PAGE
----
Kernel Objects

Microsoft Windows is an object oriented kernel. Files, Processes, Threads - everything is an object. And all those kernel objects share a common data structure and interface. In this post we'll have a look at how objects are created by the kernel and stored in memory.

Creation routines for the various objects, like IoCreateDriver or PspCreateProcess, call the generic ObCreateObject and pass it a pointer to an appropriate _OBJECT_TYPE structure.

The _OBJECT_TYPE structure is like a blueprint that describes a class of objects:

kd> dt _OBJECT_TYPE
struct _OBJECT_TYPE, 12 elements, 0x190 bytes
   +0x000 Mutex            : _ERESOURCE
   +0x038 TypeList         : _LIST_ENTRY
   +0x040 Name             : _UNICODE_STRING
   +0x048 DefaultObject    : Ptr32 Void
   +0x04c Index            : Uint4B
   +0x050 TotalNumberOfObjects : Uint4B
   +0x054 TotalNumberOfHandles : Uint4B
   +0x058 HighWaterNumberOfObjects : Uint4B
   +0x05c HighWaterNumberOfHandles : Uint4B
   +0x060 TypeInfo         : _OBJECT_TYPE_INITIALIZER
   +0x0ac Key              : Uint4B
   +0x0b0 ObjectLocks      : [4] _ERESOURCE

_OBJECT_TYPE_INITIALIZER provides some more information about the class and how it is implemented:

kd> dt _OBJECT_TYPE_INITIALIZER
struct _OBJECT_TYPE_INITIALIZER, 20 elements, 0x4c bytes
   +0x000 Length           : Uint2B
   +0x002 UseDefaultObject : UChar
   +0x003 CaseInsensitive  : UChar
   +0x004 InvalidAttributes : Uint4B
   +0x008 GenericMapping   : _GENERIC_MAPPING
   +0x018 ValidAccessMask  : Uint4B
   +0x01c SecurityRequired : UChar
   +0x01d MaintainHandleCount : UChar
   +0x01e MaintainTypeList : UChar
   +0x020 PoolType         : _POOL_TYPE
   +0x024 DefaultPagedPoolCharge : Uint4B
   +0x028 DefaultNonPagedPoolCharge : Uint4B
   +0x02c DumpProcedure    : Ptr32     void 
   +0x030 OpenProcedure    : Ptr32     long 
   +0x034 CloseProcedure   : Ptr32     void 
   +0x038 DeleteProcedure  : Ptr32     void 
   +0x03c ParseProcedure   : Ptr32     long 
   +0x040 SecurityProcedure : Ptr32     long 
   +0x044 QueryNameProcedure : Ptr32     long 
   +0x048 OkayToCloseProcedure : Ptr32     unsigned char

Objects are usually identified by their start address. Let's take the System process for example. It always has a process ID of 4, so we can use that to select it in the debugger:

kd> !process 4 0
Searching for Process with Cid == 4
PROCESS 812927c0  SessionId: none  Cid: 0004    Peb: 00000000  ParentCid: 0000
    DirBase: 00039000  ObjectTable: e1000a80  HandleCount: 216.
    Image: System

The process is identified by its base address, 0x812927c0. Now let's have a look at the generic object information:

kd> !object 812927c0
Object: 812927c0  Type: (81292e38) Process
    ObjectHeader: 812927a8 (old version)
    HandleCount: 2  PointerCount: 57

The object belongs to the class "Process" and starts at address 0x812927c0. We already knew that. But if you look carefully, you'll find that the generic object header starts at an lower address, at 0x812927a8.

Other objects may have more information associated with them, like a Directory Object that contains this object, a Name and a Target String in case of this symbolic link object:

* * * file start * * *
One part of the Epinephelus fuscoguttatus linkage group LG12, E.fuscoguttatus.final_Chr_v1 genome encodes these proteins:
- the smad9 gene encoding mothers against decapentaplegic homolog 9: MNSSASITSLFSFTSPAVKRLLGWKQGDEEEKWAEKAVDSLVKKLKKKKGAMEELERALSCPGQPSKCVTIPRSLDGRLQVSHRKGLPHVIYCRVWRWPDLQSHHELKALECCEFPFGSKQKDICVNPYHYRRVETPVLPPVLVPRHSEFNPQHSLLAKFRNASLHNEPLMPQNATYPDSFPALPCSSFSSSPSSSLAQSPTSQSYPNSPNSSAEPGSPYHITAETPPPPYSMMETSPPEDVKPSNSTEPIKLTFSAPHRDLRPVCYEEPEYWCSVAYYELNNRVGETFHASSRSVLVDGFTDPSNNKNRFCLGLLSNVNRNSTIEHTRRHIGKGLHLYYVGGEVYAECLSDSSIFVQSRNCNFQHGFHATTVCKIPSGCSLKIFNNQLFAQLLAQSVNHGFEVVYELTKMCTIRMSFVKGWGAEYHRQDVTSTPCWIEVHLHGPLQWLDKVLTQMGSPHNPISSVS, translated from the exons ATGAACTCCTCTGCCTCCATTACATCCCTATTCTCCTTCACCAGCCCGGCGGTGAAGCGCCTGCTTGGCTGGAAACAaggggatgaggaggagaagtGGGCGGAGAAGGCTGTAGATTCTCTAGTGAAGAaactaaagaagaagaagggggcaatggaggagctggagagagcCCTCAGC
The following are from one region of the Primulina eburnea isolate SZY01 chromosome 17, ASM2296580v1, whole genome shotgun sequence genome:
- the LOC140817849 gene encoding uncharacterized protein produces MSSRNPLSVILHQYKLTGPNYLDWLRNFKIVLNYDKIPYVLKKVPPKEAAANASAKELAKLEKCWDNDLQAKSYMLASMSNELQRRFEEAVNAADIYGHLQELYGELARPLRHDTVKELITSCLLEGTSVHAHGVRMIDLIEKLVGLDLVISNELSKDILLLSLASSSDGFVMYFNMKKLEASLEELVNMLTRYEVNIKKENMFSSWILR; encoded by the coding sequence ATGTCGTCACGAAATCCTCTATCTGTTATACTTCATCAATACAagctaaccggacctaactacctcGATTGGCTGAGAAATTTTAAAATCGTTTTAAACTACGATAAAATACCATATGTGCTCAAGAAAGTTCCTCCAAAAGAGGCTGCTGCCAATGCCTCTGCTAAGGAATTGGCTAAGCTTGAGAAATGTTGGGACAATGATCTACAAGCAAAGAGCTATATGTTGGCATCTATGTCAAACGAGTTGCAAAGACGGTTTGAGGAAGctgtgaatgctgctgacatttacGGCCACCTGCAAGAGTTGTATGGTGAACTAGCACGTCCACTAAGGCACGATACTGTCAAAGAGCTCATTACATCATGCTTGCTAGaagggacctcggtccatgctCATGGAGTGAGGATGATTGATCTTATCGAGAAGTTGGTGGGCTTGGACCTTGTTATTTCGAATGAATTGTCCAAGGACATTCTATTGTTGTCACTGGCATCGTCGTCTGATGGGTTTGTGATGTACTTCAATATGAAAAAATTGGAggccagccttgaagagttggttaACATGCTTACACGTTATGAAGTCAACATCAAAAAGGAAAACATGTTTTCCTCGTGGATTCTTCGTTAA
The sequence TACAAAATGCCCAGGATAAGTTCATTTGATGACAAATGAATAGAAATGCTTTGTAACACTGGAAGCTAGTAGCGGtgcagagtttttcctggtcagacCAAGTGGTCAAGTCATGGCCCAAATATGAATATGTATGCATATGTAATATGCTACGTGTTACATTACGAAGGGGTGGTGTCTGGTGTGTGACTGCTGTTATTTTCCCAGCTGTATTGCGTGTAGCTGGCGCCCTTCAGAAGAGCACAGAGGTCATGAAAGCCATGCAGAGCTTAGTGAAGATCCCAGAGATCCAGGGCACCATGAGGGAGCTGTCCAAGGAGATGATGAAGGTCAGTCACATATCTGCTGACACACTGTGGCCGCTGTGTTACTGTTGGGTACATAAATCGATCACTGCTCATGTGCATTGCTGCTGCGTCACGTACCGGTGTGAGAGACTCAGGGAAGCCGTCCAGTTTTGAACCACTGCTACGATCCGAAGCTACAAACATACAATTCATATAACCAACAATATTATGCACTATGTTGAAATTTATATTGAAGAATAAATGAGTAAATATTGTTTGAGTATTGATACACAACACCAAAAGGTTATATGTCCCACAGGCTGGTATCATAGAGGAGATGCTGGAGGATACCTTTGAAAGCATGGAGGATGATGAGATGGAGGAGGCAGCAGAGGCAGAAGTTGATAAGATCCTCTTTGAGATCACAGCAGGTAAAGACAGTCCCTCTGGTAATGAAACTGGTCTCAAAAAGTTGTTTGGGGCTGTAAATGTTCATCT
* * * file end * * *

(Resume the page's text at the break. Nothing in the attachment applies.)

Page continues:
Object: e13ad800  Type: (812be0a8) SymbolicLink
    ObjectHeader: e13ad7e8 (old version)
    HandleCount: 0  PointerCount: 1
    Directory Object: e10076a0  Name: ScsiPort1
    Target String is '\Device\Ide\IdePort1'

The Target String is specific to this class, so it is stored in the object's body. However, the object's Name and the superordinate Directory are common properties, so they are kept in an extension to the generic object header.

Let's go back to the ObCreateObject routine. Before it even dares to allocate memory for the object, it calls ObpCaptureObjectCreateInformation to collect some meta-data about the new object. This in turn calls some more routines. SeCaptureSecurityDescriptor perfoms a lot of sanity checks until it finally allocates a suitably sized chunk of of memory tagged with SeSc from the paged pool and copies the object's security descriptor over from the provided attributes.

Later, ObpCaptureObjectCreateInformation calls ObpCaptureObjectName to perform a similar operation on the new object's name, that may also be provided in the object attributes. If there's a name, then another routine, ObpAllocateObjectNameBuffer, will allocate sufficient space from the nonpaged pool and tag it with ObNm. This is where a pointer to the Directory and the Name string are stored.

Finally, we still need to allocate memory for the object's specific data. This is taken care of by ObpAllocateObject. It looks up the pool type (basically paged or nonpaged) from the _OBJECT_TYPE blueprint. The pool tag is derived from the Key member of the same structure. The most significant bit is set to indicate usage by the system. Microsoft's debugger will mark these allocations as "protected". However, this technique will only protect from accidental usage of the same tag by third-party drivers; the official documentation requires third-party software to use 7-bit clean tags only. Nonetheless it is possible to allocate pool memory through ExAllocatePoolWithTag using an unclean tag. Examples can even be found in the Windows XP SP2 MP kernel, e.g. in CmpAllocateKeyControlBlock.

When ObCreateObject terminates, the memory contains the following structures (from lower to higher addresses):

  1. _POOL_HEADER, 0x08 bytes
  2. _OBJECT_QUOTA_CHARGES, 0x10 bytes, optional
  3. _OBJECT_HANDLE_DB, 0x08 bytes, optional
  4. _OBJECT_NAME, 0x10 bytes, optional, contains pointer to ObNm block
  5. _OBJECT_CREATOR_INFO, 0x10 bytes, optional
  6. _OBJECT_HEADER, 0x18 bytes, may point to SeSc block
  7. object body, the object is identified by this address!

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